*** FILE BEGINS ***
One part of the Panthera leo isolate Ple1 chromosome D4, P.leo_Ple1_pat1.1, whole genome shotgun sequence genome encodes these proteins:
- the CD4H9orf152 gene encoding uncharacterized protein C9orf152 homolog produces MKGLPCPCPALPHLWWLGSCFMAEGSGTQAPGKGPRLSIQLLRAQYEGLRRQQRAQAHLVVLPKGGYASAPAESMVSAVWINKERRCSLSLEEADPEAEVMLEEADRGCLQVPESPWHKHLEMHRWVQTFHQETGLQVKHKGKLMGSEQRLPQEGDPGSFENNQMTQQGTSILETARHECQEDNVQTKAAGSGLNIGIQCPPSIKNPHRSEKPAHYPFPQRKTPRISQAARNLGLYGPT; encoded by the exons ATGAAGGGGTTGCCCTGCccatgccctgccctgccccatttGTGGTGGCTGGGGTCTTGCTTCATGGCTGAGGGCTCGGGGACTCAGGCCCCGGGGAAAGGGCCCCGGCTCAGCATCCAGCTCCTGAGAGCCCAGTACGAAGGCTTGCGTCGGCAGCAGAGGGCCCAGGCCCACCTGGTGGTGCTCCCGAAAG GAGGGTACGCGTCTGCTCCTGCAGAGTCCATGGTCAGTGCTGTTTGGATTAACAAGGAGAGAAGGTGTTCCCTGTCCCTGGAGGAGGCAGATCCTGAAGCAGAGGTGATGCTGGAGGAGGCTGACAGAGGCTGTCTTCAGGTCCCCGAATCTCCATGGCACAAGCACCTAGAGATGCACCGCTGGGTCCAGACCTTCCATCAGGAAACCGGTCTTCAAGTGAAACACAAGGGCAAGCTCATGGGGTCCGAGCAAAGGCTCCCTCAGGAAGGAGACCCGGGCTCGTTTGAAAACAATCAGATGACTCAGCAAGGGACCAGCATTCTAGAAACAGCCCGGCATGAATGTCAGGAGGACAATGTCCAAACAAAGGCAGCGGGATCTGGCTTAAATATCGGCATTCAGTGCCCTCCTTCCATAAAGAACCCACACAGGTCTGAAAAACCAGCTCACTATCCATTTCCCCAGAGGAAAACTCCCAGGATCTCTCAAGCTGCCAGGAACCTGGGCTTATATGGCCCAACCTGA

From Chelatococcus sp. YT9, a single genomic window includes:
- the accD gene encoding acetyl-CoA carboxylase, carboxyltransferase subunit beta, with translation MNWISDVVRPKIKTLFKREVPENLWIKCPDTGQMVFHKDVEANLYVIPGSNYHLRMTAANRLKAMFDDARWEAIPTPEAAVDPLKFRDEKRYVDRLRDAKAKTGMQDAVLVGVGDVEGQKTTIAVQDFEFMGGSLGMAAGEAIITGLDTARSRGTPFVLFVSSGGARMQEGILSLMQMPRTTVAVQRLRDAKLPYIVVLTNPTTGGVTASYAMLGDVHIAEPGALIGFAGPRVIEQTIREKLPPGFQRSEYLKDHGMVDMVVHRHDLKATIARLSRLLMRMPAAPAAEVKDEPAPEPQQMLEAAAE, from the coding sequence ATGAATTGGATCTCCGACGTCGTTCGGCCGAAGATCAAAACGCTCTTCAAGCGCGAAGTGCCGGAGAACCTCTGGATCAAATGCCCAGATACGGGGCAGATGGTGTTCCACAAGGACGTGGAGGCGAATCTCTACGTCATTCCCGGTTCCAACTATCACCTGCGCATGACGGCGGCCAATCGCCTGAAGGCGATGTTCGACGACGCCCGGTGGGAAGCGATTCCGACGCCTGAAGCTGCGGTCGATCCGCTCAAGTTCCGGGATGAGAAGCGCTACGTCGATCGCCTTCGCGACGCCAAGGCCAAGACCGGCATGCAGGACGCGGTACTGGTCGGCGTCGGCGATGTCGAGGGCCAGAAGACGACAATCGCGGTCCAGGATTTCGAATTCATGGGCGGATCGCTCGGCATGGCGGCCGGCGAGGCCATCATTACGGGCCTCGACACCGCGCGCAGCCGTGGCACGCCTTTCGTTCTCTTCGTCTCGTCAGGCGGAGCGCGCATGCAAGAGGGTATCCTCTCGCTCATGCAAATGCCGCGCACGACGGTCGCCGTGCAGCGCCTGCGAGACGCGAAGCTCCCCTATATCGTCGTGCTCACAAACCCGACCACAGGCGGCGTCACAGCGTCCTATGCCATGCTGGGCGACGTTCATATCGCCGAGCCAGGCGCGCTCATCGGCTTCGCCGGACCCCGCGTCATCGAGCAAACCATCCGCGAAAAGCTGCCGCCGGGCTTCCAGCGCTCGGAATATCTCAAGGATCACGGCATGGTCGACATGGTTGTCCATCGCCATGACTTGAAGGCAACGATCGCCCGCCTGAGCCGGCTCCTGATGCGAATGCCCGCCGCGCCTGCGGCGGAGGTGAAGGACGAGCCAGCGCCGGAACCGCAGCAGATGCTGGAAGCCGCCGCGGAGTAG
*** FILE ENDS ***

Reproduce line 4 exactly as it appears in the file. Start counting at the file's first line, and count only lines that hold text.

- the accD gene encoding acetyl-CoA carboxylase, carboxyltransferase subunit beta, with translation MNWISDVVRPKIKTLFKREVPENLWIKCPDTGQMVFHKDVEANLYVIPGSNYHLRMTAANRLKAMFDDARWEAIPTPEAAVDPLKFRDEKRYVDRLRDAKAKTGMQDAVLVGVGDVEGQKTTIAVQDFEFMGGSLGMAAGEAIITGLDTARSRGTPFVLFVSSGGARMQEGILSLMQMPRTTVAVQRLRDAKLPYIVVLTNPTTGGVTASYAMLGDVHIAEPGALIGFAGPRVIEQTIREKLPPGFQRSEYLKDHGMVDMVVHRHDLKATIARLSRLLMRMPAAPAAEVKDEPAPEPQQMLEAAAE, from the coding sequence ATGAATTGGATCTCCGACGTCGTTCGGCCGAAGATCAAAACGCTCTTCAAGCGCGAAGTGCCGGAGAACCTCTGGATCAAATGCCCAGATACGGGGCAGATGGTGTTCCACAAGGACGTGGAGGCGAATCTCTACGTCATTCCCGGTTCCAACTATCACCTGCGCATGACGGCGGCCAATCGCCTGAAGGCGATGTTCGACGACGCCCGGTGGGAAGCGATTCCGACGCCTGAAGCTGCGGTCGATCCGCTCAAGTTCCGGGATGAGAAGCGCTACGTCGATCGCCTTCGCGACGCCAAGGCCAAGACCGGCATGCAGGACGCGGTACTGGTCGGCGTCGGCGATGTCGAGGGCCAGAAGACGACAATCGCGGTCCAGGATTTCGAATTCATGGGCGGATCGCTCGGCATGGCGGCCGGCGAGGCCATCATTACGGGCCTCGACACCGCGCGCAGCCGTGGCACGCCTTTCGTTCTCTTCGTCTCGTCAGGCGGAGCGCGCATGCAAGAGGGTATCCTCTCGCTCATGCAAATGCCGCGCACGACGGTCGCCGTGCAGCGCCTGCGAGACGCGAAGCTCCCCTATATCGTCGTGCTCACAAACCCGACCACAGGCGGCGTCACAGCGTCCTATGCCATGCTGGGCGACGTTCATATCGCCGAGCCAGGCGCGCTCATCGGCTTCGCCGGACCCCGCGTCATCGAGCAAACCATCCGCGAAAAGCTGCCGCCGGGCTTCCAGCGCTCGGAATATCTCAAGGATCACGGCATGGTCGACATGGTTGTCCATCGCCATGACTTGAAGGCAACGATCGCCCGCCTGAGCCGGCTCCTGATGCGAATGCCCGCCGCGCCTGCGGCGGAGGTGAAGGACGAGCCAGCGCCGGAACCGCAGCAGATGCTGGAAGCCGCCGCGGAGTAG